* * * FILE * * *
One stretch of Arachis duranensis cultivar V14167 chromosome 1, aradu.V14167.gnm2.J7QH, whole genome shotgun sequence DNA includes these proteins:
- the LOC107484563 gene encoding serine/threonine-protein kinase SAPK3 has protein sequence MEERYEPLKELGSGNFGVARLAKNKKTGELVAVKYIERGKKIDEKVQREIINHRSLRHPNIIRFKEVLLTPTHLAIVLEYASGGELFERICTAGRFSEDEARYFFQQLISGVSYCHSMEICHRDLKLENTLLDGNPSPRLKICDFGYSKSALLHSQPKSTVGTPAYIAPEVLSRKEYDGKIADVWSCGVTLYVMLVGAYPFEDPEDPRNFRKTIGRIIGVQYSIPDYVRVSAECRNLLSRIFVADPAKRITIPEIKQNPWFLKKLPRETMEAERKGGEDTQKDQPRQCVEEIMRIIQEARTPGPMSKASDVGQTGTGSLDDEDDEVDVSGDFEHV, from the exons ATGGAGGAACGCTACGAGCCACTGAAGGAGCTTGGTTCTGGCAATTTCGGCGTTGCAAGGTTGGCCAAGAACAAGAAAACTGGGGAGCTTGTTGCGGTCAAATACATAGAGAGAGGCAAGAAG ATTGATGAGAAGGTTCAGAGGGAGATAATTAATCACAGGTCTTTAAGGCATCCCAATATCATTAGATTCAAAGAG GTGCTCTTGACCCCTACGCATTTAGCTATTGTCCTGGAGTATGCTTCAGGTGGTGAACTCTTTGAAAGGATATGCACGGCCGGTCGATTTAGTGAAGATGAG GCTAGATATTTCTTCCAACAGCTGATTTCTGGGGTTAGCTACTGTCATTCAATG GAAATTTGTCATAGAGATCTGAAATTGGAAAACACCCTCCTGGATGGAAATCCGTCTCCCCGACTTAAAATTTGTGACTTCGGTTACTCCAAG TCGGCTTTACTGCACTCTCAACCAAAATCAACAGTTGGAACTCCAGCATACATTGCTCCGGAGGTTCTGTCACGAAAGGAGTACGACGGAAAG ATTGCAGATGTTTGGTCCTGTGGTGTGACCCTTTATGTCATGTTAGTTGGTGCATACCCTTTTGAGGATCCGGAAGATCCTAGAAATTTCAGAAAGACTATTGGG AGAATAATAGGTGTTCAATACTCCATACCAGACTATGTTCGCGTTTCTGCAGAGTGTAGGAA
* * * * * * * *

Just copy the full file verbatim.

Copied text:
One stretch of Arachis duranensis cultivar V14167 chromosome 1, aradu.V14167.gnm2.J7QH, whole genome shotgun sequence DNA includes these proteins:
- the LOC107484563 gene encoding serine/threonine-protein kinase SAPK3 has protein sequence MEERYEPLKELGSGNFGVARLAKNKKTGELVAVKYIERGKKIDEKVQREIINHRSLRHPNIIRFKEVLLTPTHLAIVLEYASGGELFERICTAGRFSEDEARYFFQQLISGVSYCHSMEICHRDLKLENTLLDGNPSPRLKICDFGYSKSALLHSQPKSTVGTPAYIAPEVLSRKEYDGKIADVWSCGVTLYVMLVGAYPFEDPEDPRNFRKTIGRIIGVQYSIPDYVRVSAECRNLLSRIFVADPAKRITIPEIKQNPWFLKKLPRETMEAERKGGEDTQKDQPRQCVEEIMRIIQEARTPGPMSKASDVGQTGTGSLDDEDDEVDVSGDFEHV, from the exons ATGGAGGAACGCTACGAGCCACTGAAGGAGCTTGGTTCTGGCAATTTCGGCGTTGCAAGGTTGGCCAAGAACAAGAAAACTGGGGAGCTTGTTGCGGTCAAATACATAGAGAGAGGCAAGAAG ATTGATGAGAAGGTTCAGAGGGAGATAATTAATCACAGGTCTTTAAGGCATCCCAATATCATTAGATTCAAAGAG GTGCTCTTGACCCCTACGCATTTAGCTATTGTCCTGGAGTATGCTTCAGGTGGTGAACTCTTTGAAAGGATATGCACGGCCGGTCGATTTAGTGAAGATGAG GCTAGATATTTCTTCCAACAGCTGATTTCTGGGGTTAGCTACTGTCATTCAATG GAAATTTGTCATAGAGATCTGAAATTGGAAAACACCCTCCTGGATGGAAATCCGTCTCCCCGACTTAAAATTTGTGACTTCGGTTACTCCAAG TCGGCTTTACTGCACTCTCAACCAAAATCAACAGTTGGAACTCCAGCATACATTGCTCCGGAGGTTCTGTCACGAAAGGAGTACGACGGAAAG ATTGCAGATGTTTGGTCCTGTGGTGTGACCCTTTATGTCATGTTAGTTGGTGCATACCCTTTTGAGGATCCGGAAGATCCTAGAAATTTCAGAAAGACTATTGGG AGAATAATAGGTGTTCAATACTCCATACCAGACTATGTTCGCGTTTCTGCAGAGTGTAGGAA